Facing the worst financial market since the Great Depression, builder confidence in the market for new, single-family homes sank to a record low this month. The NAHB/Wells Fargo Housing Market Index (HMI) dropped three points to 14.
All three components of the index declined in October. The indexes measuring current sales conditions and sales expectations for the next six months both fell to new lows at 14 and 19 respectively. The index measuring traffic of prospective buyers retreated to July’s record low of 12.
The drop in the index reflects builders’ concerns with the recent crisis in the financial markets and the weakness in consumer confidence, NAHB chief economist David Seiders said.
“This report provides clear evidence that an additional economic stimulus package is needed, including a substantial incentive to spur home buying." Seiders said. "The impacts of the record-breaking housing contraction have spilled over to other key sectors of the economy and weighed heavily on financial markets, and stabilizing housing is now the best chance we have to limit the severity of recession.”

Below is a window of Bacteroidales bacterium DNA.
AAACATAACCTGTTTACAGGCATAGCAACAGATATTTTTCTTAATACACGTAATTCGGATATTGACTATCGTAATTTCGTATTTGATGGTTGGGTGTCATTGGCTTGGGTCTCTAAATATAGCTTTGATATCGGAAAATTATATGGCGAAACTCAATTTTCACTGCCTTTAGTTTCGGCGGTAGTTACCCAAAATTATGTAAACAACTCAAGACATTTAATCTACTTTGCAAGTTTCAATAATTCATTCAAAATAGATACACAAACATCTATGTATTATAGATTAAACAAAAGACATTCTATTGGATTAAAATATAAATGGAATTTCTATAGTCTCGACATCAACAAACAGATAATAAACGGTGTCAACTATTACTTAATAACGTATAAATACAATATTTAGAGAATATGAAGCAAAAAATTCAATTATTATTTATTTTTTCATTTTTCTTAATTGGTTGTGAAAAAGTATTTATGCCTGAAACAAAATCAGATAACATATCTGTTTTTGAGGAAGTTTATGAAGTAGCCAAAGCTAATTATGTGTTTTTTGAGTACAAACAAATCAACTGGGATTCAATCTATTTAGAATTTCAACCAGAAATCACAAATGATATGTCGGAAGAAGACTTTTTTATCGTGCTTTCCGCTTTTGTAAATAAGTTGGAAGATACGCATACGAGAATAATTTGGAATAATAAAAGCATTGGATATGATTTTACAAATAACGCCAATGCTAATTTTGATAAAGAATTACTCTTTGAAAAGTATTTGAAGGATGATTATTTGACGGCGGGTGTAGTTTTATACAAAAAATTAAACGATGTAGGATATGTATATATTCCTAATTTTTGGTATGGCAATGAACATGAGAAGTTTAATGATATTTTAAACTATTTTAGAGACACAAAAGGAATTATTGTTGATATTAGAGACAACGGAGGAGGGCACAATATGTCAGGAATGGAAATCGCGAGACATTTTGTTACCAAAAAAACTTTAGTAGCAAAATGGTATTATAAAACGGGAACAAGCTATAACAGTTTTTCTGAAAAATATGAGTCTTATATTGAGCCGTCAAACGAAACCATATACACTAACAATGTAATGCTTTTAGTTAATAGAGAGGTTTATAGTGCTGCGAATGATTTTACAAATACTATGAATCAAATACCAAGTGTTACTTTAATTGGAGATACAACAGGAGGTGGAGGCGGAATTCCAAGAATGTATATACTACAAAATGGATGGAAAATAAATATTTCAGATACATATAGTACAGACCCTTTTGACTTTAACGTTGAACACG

Every region posted declines in October. The Northeast and South each recorded four-point declines, to 17 and 16, respectively. The West recorded a three-point decline to 10; the Midwest recorded the smallest decline, a one-point drop to 14.
NAHB Chairman Sandy Dunn said the results were expected, given the financial crisis on Wall Street in recent weeks, and expressed support of the government’s attempts to bolster the economy.
“We applaud the coordinated government efforts that have been undertaken to try to stem the panic on Wall Street and ease the impacts on Main Street,” said Dunn, a builder from Point Pleasant, W. Va., “and we stand ready to support additional efforts to help stabilize housing and the national economy going forward.”
The NAHB/Wells Fargo HMI is the product of a monthly survey that NAHB has conducted for more than two decades. It measures builder perceptions of current single-family home sales and sales expectations for the next six months as “good,” “fair” or “poor.” The survey also asks builders to rate traffic of prospective buyers as “high to very high,” “average” or “low to very low.” Scores for each component are then used to calculate a seasonally adjusted index where any number over 50 indicates that more builders view sales conditions as good than poor. The last time the index registered higher than 50 was April 2006.
Pat Curry is senior editor, sales and marketing, at BUILDER magazine.